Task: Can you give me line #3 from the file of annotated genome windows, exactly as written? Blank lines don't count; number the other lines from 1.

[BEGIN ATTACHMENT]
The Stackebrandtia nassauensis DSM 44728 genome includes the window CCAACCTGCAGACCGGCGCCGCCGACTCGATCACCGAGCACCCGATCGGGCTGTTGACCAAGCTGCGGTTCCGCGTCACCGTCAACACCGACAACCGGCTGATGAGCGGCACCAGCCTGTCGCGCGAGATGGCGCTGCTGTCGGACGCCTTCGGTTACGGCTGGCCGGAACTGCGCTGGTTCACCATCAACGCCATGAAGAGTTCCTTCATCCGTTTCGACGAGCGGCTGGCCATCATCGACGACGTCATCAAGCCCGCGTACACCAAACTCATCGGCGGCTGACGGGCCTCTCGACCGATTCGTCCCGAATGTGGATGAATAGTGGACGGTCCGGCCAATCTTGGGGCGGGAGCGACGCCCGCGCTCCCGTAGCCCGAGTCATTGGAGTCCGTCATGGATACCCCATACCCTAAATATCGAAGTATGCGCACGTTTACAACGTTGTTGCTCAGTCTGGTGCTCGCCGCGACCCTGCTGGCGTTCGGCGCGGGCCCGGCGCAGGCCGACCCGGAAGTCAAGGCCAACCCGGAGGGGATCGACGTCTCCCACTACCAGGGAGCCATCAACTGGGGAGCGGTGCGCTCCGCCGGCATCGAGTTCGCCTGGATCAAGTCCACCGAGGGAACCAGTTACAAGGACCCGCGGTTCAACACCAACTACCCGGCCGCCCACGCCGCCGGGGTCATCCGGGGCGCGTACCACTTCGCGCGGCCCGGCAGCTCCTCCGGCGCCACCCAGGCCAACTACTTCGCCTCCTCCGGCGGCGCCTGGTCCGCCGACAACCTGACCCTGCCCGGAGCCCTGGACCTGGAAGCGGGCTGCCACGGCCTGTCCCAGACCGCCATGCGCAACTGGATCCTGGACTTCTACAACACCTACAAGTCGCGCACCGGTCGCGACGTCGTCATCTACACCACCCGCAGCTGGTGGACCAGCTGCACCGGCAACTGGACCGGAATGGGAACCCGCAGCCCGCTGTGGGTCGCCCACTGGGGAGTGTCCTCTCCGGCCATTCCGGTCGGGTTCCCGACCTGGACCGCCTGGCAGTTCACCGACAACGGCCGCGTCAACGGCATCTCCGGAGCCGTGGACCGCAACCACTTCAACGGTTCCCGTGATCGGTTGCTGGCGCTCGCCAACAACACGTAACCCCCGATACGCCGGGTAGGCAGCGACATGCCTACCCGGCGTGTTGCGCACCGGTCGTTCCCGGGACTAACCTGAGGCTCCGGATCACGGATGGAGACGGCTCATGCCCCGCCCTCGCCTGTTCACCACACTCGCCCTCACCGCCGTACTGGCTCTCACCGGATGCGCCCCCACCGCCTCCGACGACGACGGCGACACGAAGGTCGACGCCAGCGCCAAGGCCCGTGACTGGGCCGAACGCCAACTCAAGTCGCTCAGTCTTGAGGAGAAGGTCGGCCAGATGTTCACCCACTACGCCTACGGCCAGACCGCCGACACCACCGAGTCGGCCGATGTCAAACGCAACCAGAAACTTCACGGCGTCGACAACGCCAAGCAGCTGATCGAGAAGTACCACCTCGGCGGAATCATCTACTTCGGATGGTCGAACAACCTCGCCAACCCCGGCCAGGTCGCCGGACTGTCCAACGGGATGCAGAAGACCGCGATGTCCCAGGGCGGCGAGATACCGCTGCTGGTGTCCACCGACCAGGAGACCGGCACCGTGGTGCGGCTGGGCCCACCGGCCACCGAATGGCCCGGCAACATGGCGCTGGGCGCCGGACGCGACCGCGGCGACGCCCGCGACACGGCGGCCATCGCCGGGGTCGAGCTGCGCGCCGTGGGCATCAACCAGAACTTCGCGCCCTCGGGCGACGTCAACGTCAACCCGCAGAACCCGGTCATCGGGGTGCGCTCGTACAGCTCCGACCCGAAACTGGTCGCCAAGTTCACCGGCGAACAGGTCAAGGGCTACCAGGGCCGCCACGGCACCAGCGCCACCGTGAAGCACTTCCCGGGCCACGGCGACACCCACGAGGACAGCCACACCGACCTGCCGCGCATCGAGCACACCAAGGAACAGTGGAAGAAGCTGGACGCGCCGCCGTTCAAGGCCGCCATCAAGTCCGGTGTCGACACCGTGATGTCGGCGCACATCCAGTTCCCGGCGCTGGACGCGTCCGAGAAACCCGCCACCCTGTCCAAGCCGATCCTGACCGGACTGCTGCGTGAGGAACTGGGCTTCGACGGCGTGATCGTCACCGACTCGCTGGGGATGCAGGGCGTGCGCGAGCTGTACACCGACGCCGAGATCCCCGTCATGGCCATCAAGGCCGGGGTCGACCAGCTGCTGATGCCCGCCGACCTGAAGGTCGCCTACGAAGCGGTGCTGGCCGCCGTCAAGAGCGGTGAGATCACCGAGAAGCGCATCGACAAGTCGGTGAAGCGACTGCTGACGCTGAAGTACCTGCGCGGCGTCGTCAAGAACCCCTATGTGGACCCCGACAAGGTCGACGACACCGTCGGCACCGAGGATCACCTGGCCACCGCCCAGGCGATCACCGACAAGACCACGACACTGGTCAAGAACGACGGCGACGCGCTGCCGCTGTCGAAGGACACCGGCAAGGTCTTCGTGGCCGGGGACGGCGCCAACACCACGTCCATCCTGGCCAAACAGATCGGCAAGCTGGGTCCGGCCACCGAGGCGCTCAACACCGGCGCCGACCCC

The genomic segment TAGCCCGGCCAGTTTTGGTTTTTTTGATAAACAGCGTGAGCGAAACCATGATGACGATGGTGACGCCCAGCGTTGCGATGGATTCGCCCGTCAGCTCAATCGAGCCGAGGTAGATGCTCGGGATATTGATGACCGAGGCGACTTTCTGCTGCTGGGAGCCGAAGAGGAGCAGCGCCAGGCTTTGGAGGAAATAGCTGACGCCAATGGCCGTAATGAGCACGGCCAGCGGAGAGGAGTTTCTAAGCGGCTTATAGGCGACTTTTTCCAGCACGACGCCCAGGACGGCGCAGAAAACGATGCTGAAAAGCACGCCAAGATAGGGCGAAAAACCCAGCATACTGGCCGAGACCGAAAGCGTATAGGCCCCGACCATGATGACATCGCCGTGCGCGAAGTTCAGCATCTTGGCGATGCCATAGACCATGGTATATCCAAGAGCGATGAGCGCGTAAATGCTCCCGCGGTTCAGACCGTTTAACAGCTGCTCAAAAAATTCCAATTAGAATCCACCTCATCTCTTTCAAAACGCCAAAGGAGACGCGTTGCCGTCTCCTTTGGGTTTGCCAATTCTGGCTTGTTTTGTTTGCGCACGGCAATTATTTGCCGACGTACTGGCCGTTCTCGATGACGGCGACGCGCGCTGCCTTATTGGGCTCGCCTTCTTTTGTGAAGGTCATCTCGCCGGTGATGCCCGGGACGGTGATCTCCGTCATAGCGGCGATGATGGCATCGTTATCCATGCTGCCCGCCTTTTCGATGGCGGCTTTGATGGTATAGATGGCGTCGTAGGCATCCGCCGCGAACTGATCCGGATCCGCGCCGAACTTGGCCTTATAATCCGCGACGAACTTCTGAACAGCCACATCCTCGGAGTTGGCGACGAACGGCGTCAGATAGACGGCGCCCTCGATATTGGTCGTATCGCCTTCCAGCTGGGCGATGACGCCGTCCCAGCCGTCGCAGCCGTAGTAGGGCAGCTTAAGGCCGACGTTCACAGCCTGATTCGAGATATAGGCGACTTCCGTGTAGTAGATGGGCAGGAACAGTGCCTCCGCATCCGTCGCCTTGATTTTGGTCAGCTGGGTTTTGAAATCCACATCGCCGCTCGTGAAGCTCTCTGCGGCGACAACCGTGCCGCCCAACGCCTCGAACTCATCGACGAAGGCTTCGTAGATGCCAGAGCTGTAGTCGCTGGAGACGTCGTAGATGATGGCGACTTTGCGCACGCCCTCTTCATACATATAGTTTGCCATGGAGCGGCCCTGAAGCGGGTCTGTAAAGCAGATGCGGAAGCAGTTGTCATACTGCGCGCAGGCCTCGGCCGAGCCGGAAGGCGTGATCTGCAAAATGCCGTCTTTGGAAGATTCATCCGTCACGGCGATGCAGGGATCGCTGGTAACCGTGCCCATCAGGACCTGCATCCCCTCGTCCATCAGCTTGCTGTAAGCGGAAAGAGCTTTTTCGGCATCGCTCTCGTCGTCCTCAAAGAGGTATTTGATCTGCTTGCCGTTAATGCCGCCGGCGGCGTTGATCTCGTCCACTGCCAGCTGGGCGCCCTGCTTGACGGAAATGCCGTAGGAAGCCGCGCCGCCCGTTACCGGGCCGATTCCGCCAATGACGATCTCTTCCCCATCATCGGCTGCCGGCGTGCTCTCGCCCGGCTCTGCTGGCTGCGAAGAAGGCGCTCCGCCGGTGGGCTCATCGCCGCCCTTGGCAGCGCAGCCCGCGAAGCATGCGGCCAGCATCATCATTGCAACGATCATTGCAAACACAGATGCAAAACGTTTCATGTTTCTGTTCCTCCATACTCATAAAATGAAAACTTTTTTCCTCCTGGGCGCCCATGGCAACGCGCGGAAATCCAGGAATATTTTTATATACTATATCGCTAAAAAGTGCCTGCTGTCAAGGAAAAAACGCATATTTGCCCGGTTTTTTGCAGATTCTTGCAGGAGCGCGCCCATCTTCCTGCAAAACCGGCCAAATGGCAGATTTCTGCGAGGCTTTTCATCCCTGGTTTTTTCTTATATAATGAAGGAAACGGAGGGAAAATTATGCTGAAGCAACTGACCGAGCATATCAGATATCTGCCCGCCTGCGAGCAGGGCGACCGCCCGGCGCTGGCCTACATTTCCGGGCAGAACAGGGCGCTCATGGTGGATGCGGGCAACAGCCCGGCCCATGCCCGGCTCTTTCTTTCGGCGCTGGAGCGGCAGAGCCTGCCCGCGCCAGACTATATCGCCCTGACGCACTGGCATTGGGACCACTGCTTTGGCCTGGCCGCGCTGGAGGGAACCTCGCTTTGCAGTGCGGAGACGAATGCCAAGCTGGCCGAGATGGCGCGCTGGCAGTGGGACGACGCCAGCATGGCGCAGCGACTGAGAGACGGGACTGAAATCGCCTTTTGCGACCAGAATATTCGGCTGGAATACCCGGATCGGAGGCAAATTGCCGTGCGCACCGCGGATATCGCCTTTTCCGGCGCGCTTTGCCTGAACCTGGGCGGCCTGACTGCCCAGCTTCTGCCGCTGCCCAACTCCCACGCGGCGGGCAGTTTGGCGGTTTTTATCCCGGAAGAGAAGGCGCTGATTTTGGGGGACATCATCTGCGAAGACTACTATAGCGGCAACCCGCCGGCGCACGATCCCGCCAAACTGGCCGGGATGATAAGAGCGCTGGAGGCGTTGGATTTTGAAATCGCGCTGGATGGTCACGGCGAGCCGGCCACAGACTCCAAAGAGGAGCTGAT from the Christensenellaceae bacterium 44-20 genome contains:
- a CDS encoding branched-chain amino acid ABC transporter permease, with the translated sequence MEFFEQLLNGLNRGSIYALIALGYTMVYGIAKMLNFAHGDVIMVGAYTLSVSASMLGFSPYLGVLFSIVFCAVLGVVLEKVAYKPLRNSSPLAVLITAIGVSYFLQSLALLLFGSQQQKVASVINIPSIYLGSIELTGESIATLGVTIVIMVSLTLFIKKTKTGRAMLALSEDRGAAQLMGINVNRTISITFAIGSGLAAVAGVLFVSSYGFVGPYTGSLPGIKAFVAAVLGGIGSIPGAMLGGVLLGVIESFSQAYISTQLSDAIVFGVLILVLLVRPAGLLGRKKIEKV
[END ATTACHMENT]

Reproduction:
- a CDS encoding branched-chain amino acid ABC transporter permease, with the translated sequence MEFFEQLLNGLNRGSIYALIALGYTMVYGIAKMLNFAHGDVIMVGAYTLSVSASMLGFSPYLGVLFSIVFCAVLGVVLEKVAYKPLRNSSPLAVLITAIGVSYFLQSLALLLFGSQQQKVASVINIPSIYLGSIELTGESIATLGVTIVIMVSLTLFIKKTKTGRAMLALSEDRGAAQLMGINVNRTISITFAIGSGLAAVAGVLFVSSYGFVGPYTGSLPGIKAFVAAVLGGIGSIPGAMLGGVLLGVIESFSQAYISTQLSDAIVFGVLILVLLVRPAGLLGRKKIEKV